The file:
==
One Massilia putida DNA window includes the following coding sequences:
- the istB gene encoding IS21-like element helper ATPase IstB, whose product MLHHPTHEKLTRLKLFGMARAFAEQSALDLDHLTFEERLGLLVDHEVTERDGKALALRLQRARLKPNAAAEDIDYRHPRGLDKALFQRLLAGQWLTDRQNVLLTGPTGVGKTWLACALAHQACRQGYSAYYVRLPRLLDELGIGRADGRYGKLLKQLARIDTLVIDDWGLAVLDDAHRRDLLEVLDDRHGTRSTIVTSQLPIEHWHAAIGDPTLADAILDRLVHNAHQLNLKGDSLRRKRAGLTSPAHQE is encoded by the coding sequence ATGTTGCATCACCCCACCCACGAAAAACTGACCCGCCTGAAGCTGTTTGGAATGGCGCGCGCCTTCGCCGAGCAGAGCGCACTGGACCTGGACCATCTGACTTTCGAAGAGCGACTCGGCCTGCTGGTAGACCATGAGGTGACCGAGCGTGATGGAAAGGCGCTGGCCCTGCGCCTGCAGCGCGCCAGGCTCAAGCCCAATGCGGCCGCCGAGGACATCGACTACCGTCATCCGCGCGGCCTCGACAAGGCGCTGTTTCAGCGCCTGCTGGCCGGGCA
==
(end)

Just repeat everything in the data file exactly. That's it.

One Massilia putida DNA window includes the following coding sequences:
- the istB gene encoding IS21-like element helper ATPase IstB, whose product MLHHPTHEKLTRLKLFGMARAFAEQSALDLDHLTFEERLGLLVDHEVTERDGKALALRLQRARLKPNAAAEDIDYRHPRGLDKALFQRLLAGQWLTDRQNVLLTGPTGVGKTWLACALAHQACRQGYSAYYVRLPRLLDELGIGRADGRYGKLLKQLARIDTLVIDDWGLAVLDDAHRRDLLEVLDDRHGTRSTIVTSQLPIEHWHAAIGDPTLADAILDRLVHNAHQLNLKGDSLRRKRAGLTSPAHQE is encoded by the coding sequence ATGTTGCATCACCCCACCCACGAAAAACTGACCCGCCTGAAGCTGTTTGGAATGGCGCGCGCCTTCGCCGAGCAGAGCGCACTGGACCTGGACCATCTGACTTTCGAAGAGCGACTCGGCCTGCTGGTAGACCATGAGGTGACCGAGCGTGATGGAAAGGCGCTGGCCCTGCGCCTGCAGCGCGCCAGGCTCAAGCCCAATGCGGCCGCCGAGGACATCGACTACCGTCATCCGCGCGGCCTCGACAAGGCGCTGTTTCAGCGCCTGCTGGCCGGGCA